Unified Interior Regions

Hawaii

States L2 Landing Page Tabs

Filter Total Items: 1,615
View from M3 cam

[M3cam] The Upper Part of Mauna Loa's Southwest Rift Zone

This image is from a research camera positioned on a cone in Mauna Loa's Southwest Rift Zone in Hawaiʻi Volcanoes National Park. The camera looks northeast (upslope), focusing on the upper part of the Southwest Rift Zone. The upper flank of Mauna Loa forms the skyline.

Disclaimer

The webcams are operational 24/7 and faithfully record the dark

...
Geologic map of Mauna Kea, showing generalized distribution of lava...

Geologic map of Mauna Kea, showing generalized distribution of lava...

Geologic map of Mauna Kea, showing generalized distribution of lava flows, cinder cones, and glacial deposits of the Laupahoehoe Volcanics.

Panorama of Mauna Ulu

[MUcam] - Mauna Ulu Cam

Live Panorama of Mauna Ulu Cam from [MUcam].

Thermal view of JT cam

[JTcam] Halemaʻumaʻu Overlook Vent Thermal HD at Halemaʻumaʻu Overlook

This image is from a temporary thermal camera. The temperature scale is in degrees Celsius up to a maximum of 500 Celsius (932 Fahrenheit) for this camera model, and scales based on the maximum and minimum temperatures within the frame. Thick fume, image pixel size and other factors often result in image temperatures being lower than actual surface temperatures. 

...
Fissures in Leilani Estates

[PGcam] - Fissures in Leilani Estates

Live Panorama of Fissures in Leilani Estates from Puʻu Honuaula [PGcam].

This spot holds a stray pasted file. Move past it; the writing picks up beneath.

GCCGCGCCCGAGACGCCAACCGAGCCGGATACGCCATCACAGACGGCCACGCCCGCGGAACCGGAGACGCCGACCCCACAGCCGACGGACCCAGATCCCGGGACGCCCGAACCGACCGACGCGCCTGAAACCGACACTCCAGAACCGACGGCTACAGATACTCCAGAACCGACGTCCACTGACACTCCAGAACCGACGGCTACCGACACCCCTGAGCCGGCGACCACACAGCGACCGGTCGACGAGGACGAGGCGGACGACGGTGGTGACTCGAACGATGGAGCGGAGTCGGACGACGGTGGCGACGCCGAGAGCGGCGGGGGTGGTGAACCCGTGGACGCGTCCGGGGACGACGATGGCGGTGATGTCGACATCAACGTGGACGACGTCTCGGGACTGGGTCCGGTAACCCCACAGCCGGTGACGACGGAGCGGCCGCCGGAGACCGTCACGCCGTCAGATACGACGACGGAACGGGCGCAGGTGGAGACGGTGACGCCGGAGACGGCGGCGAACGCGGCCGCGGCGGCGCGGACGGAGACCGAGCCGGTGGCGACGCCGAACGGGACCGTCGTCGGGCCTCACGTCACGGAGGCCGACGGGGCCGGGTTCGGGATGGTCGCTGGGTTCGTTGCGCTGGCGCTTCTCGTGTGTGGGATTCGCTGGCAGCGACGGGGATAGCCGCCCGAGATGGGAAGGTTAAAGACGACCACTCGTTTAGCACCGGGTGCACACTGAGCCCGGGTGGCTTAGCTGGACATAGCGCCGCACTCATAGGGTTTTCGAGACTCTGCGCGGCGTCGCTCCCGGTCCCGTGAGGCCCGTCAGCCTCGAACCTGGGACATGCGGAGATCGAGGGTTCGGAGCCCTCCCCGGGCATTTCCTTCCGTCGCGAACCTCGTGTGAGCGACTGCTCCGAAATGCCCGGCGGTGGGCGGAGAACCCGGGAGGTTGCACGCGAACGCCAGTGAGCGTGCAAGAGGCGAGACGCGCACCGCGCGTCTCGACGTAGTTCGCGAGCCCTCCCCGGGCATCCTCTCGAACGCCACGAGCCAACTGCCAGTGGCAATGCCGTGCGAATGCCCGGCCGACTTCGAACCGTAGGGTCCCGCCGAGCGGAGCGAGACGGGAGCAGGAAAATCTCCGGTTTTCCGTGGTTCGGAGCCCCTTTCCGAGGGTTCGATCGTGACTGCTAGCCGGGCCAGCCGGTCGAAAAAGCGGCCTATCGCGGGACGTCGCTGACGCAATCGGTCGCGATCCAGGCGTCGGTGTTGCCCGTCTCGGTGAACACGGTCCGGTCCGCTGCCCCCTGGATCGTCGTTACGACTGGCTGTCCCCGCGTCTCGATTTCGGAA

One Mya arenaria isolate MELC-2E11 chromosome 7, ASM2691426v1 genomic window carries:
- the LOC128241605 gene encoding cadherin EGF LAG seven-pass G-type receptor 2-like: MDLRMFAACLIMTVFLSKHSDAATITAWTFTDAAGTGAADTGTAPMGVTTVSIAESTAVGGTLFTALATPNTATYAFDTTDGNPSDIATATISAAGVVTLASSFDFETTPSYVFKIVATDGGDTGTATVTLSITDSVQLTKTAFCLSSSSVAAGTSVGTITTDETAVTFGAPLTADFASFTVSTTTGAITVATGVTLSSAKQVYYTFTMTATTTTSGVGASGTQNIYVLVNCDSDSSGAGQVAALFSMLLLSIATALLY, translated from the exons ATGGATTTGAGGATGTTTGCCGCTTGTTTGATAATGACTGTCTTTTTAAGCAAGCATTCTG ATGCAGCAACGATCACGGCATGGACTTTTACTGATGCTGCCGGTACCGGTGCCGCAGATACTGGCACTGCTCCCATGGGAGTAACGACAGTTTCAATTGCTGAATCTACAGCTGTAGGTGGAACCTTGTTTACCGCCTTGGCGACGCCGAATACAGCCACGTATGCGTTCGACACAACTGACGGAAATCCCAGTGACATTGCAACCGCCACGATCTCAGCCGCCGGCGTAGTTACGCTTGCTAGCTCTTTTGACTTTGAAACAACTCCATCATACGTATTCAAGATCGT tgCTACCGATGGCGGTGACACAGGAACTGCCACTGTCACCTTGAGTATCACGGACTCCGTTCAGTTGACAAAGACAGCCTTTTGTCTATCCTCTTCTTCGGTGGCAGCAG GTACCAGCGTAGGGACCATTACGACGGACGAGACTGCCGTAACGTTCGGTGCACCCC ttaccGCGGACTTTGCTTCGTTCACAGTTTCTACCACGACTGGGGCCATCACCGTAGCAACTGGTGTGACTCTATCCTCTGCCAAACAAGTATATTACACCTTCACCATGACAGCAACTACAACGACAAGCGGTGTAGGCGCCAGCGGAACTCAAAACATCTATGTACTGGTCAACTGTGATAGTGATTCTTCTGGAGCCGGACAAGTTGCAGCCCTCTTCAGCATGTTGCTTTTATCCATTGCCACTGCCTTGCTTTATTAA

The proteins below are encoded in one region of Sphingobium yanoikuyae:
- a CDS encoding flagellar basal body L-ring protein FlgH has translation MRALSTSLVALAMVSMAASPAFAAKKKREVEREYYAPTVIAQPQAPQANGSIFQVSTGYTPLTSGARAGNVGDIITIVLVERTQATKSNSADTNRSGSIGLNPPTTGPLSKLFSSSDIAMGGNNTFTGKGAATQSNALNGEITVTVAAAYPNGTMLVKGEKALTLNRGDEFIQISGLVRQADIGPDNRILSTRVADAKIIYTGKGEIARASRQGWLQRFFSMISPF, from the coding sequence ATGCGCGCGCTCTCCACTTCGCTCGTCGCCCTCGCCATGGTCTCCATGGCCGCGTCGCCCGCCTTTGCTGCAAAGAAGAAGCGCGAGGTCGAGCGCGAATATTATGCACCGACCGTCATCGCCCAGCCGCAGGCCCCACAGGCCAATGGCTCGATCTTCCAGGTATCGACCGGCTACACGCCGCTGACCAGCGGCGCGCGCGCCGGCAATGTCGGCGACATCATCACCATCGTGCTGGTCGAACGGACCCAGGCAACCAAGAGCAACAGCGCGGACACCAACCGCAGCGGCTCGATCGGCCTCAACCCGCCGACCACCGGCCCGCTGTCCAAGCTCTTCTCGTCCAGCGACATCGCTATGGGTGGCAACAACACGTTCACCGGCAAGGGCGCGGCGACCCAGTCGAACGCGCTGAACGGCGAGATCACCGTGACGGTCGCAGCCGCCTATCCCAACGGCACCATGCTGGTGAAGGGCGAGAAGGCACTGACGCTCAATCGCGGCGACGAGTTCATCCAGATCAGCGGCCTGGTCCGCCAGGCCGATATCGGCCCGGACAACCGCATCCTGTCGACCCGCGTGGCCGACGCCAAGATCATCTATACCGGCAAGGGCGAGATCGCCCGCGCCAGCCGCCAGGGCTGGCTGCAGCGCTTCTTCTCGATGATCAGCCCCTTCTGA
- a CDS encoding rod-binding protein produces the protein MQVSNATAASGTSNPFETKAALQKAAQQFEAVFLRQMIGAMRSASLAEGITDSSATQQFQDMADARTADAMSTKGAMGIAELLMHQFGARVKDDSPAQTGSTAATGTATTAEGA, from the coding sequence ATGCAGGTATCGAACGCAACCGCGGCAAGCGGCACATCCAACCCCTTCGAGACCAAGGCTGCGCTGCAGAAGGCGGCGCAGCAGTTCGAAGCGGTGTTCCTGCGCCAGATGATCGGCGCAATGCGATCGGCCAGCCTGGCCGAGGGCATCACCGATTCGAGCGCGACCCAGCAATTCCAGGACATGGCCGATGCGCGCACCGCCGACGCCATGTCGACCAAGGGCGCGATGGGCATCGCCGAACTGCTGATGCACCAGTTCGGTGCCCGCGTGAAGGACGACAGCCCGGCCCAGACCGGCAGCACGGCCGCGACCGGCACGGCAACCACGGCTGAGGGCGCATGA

Clear day view of PO cam

[POcam] Puʻu ʻŌʻō Crater Single Frame from the North Rim

This image is from a temporary research camera positioned on the north rim of Puʻu ʻŌʻō, looking into the crater. The current crater is about 250 m (~275 yds) across.

Disclaimer

The webcams are operational 24/7 and faithfully record the dark of night if there are no sources of incandescence or other lights. Thermal webcams record heat rather

...

Changes at Halema`uma`u Over Time

This is a comparison of photos taken from the same location in the Volcano House on May 19 and June 13, 2018. The focal length of the lens for each photo is almost the same. The photos show the enlargement of Halema‘uma‘u laterally and vertically. Note how much lower the rim is relative to the tree in the lower photo.

HVO geologist Matthew Patrick being interviewed on the Kīlauea lava...

Geologist Matthew Patrick being interviewed on the Kīlauea lava-flo...

HVO geologist Matthew Patrick being interviewed on the Kīlauea lava-flow field for a documentary about Hawaiian volcanism. Growing lava delta (left background) steaming at the point of ocean entry.

Alaʻili Steaming Activity

[L1cam] - Alaʻili Steaming Activity

Live Panorama of Alaʻili Steaming Activity from Lilewa Crater [L1cam].

Thermal view of PT cam

[PTcam] Puʻu ʻŌʻō Crater Thermal from the North Rim

This image is from a temporary thermal camera positioned on the northwest flank of Puʻu ʻŌʻō, looking southeast at Puʻu ʻŌʻō's summit crater. The temperature scale is in degrees Celsius up to a maximum of 500 degrees (932 degrees Fahrenheit) for this camera model, and scales automatically based on the maximum and minimum temperatures within the frame. Thick fume, image